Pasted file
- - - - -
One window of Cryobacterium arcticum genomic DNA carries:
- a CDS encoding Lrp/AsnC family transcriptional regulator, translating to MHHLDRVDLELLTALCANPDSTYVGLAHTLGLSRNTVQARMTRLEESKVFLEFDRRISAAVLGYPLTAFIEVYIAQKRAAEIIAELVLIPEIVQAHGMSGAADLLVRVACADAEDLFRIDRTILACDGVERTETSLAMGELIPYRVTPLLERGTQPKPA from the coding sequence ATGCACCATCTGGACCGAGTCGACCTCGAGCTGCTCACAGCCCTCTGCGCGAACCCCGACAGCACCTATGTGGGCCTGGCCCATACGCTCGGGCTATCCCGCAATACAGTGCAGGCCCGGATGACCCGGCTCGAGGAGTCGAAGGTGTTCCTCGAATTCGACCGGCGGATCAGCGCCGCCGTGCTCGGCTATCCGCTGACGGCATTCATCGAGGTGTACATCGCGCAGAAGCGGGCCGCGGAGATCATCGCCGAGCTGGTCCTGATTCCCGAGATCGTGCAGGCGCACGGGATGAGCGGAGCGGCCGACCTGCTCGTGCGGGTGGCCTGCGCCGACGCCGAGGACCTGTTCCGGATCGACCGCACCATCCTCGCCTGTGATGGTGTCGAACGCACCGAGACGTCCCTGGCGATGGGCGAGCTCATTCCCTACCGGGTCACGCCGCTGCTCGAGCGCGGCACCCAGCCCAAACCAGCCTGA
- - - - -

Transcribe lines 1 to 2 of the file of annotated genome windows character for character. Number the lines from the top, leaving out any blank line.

One window of Cryobacterium arcticum genomic DNA carries:
- a CDS encoding Lrp/AsnC family transcriptional regulator, translating to MHHLDRVDLELLTALCANPDSTYVGLAHTLGLSRNTVQARMTRLEESKVFLEFDRRISAAVLGYPLTAFIEVYIAQKRAAEIIAELVLIPEIVQAHGMSGAADLLVRVACADAEDLFRIDRTILACDGVERTETSLAMGELIPYRVTPLLERGTQPKPA from the coding sequence ATGCACCATCTGGACCGAGTCGACCTCGAGCTGCTCACAGCCCTCTGCGCGAACCCCGACAGCACCTATGTGGGCCTGGCCCATACGCTCGGGCTATCCCGCAATACAGTGCAGGCCCGGATGACCCGGCTCGAGGAGTCGAAGGTGTTCCTCGAATTCGACCGGCGGATCAGCGCCGCCGTGCTCGGCTATCCGCTGACGGCATTCATCGAGGTGTACATCGCGCAGAAGCGGGCCGCGGAGATCATCGCCGAGCTGGTCCTGATTCCCGAGATCGTGCAGGCGCACGGGATGAGCGGAGCGGCCGACCTGCTCGTGCGGGTGGCCTGCGCCGACGCCGAGGACCTGTTCCGGATCGACCGCACCATCCTCGCCTGTGATGGTGTCGAACGCACCGAGACGTCCCTGGCGATGGGCGAGCTCATTCCCTACCGGGTCACGCCGCTGCTCGAGCGCGGCACCCAGCCCAAACCAGCCTGA